Tuesday, May 31, 2011

Comparison between Brave New World and 1984

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Brave New World and Fahrenheit 451

For more than half a century science fiction writers have thrilled and

challenged readers with visions of the future and future worlds. These authors

Write your Comparison between Brave New World and 1984 research paper

offered an insight into what they expected man, society, and life to be like at

some future time.

One such author, Ray Bradbury, utilized this concept in his work, Fahrenheit

451, a futuristic look at a man and his role in society. Bradbury utilizes the

luxuries of life in America today, in addition to various occupations and

technological advances, to show what life could be like if the future takes a

drastic turn for the worse. He turns mans best friend, the dog, against man,

changes the role of public servants and changes the value of a person.

Aldous Huxley also uses the concept of society out of control in his science

fiction novel Brave New World. Written late in his career, Brave New World

also deals with man in a changed society. Huxley asks his readers to look at

the role of science and literature in the future world, scared that it may be

rendered useless and discarded. Unlike Bradbury, Huxley includes in his book a

group of people unaffected by the changes in society, a group that still has

religious beliefs and marriage, things no longer part of the changed society,

to compare and contrast todays culture with his proposed futuristic culture.

But one theme that both Brave New World and Fahrenheit 451 use in common is

the theme of individual discovery by refusing to accept a passive approach to

life, and refusing to conform. In addition, the refusal of various methods of

escape from reality is shown to be a path to discovery. In Brave New World,

the main characters of Bernard Marx and the Savage boy John both come to

realize the faults with their own cultures. In Fahrenheit 451 Guy Montag

begins to discover that things could be better in his society but, sue to some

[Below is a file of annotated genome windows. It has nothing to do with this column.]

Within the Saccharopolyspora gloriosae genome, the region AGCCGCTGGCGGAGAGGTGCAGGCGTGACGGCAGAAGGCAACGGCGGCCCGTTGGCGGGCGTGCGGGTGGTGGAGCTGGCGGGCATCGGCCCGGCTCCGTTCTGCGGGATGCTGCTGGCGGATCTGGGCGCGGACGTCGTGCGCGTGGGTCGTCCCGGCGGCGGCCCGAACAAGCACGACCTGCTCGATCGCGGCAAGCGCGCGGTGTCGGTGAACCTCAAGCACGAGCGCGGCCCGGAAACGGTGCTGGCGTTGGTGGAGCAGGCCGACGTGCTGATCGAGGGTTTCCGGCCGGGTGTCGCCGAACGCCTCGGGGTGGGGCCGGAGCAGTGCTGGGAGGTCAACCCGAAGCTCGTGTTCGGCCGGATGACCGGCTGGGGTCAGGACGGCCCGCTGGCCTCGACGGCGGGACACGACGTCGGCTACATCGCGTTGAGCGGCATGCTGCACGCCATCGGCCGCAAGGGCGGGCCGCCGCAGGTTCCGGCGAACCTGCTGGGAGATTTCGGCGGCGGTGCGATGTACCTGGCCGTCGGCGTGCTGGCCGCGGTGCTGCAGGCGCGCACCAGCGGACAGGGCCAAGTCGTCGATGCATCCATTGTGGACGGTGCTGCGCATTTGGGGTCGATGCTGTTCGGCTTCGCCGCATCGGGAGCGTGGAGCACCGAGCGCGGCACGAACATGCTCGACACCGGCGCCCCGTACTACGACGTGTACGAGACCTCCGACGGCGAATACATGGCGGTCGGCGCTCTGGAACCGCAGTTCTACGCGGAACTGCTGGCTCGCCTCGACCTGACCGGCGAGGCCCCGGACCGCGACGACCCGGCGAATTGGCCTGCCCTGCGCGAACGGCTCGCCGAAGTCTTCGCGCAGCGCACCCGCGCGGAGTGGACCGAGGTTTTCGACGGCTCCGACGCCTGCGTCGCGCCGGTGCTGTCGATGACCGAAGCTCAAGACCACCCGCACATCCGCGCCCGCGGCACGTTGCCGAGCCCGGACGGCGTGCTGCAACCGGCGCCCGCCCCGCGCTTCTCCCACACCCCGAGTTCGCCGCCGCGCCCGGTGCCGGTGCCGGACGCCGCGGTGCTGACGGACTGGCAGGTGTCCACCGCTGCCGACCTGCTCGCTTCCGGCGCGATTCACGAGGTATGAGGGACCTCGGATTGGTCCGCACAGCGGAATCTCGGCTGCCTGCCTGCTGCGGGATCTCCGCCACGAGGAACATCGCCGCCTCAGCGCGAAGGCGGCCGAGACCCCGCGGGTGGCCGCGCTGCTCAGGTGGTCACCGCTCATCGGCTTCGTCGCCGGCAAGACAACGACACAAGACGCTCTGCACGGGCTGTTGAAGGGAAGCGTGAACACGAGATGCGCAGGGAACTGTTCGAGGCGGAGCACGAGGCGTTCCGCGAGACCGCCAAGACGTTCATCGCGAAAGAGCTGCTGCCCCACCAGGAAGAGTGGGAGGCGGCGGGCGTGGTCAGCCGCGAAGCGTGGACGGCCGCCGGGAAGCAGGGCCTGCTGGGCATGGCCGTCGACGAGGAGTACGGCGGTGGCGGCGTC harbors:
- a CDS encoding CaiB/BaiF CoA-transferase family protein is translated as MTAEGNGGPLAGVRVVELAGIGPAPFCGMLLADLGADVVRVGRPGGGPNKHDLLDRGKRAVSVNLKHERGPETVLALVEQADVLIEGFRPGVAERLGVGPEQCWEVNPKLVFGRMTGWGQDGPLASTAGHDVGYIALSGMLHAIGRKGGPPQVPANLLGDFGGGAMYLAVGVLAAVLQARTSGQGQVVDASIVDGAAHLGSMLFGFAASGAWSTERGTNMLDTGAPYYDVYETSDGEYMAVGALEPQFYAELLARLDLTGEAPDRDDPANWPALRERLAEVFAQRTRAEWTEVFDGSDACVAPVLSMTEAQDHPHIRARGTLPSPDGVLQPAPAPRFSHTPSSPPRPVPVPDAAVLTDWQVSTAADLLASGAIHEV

uncontrollable events, his discover happens much faster than it would have. He

is forced out on his own, away from society, to live with others like himself

who think differently that the society does.

Marx, from the civilized culture, seriously questions the lack of history

that his society has. He also wonders as to the lack of books, banned because

they were old and did not encourage the new culture. By visiting a

reservation, home of an uncivilized culture of savages, he is able to see

first hand something of what life and society use to be like. Afterwards he

returns and attempts to incorporate some of what he saw into his work as an

advertising agent. As a result with this contrast with the other culture, Marx

discovers more about himself as well. He is able to see more clearly the

things that had always set him on edge the promiscuity, the domination of the

government and the lifelessness in which he lived. (Allen)

John, often referred to as the Savage because he was able to leave the

reservation with Marx to go to London to live with him, also has a hard time

adjusting to the drastic changes. The son of two members of the modern society

but born and raised on the reservation, John learned from his mother the values

and the customs of the civilized world while living in a culture that had

much different values and practices. Though his mother talked of the

promiscuity that she had practiced before she was left on the reservation (she

was accidentally left there while on vacation, much as Marx was) and did still

practice it, John was raised, thanks to the people around him, with the belief

that these actions were wrong. Seeing his mother act in a manner that

obviously reflected different values greatly affected and hurt John, especially

when he returned with Marx to London. John loved his mother, but he, a hybrid

of the two cultures, was stuck in the middle. (May)

These concepts, human reaction to changes in their culture and questioning of

these changes, are evident throughout the book. Huxleys characters either

conform to societys demands for uniformity or rebel and begin a process of

discovery; there are no people in the middle. By doing so, Huxley makes his

own views of man and society evident. He shows that those who conform to the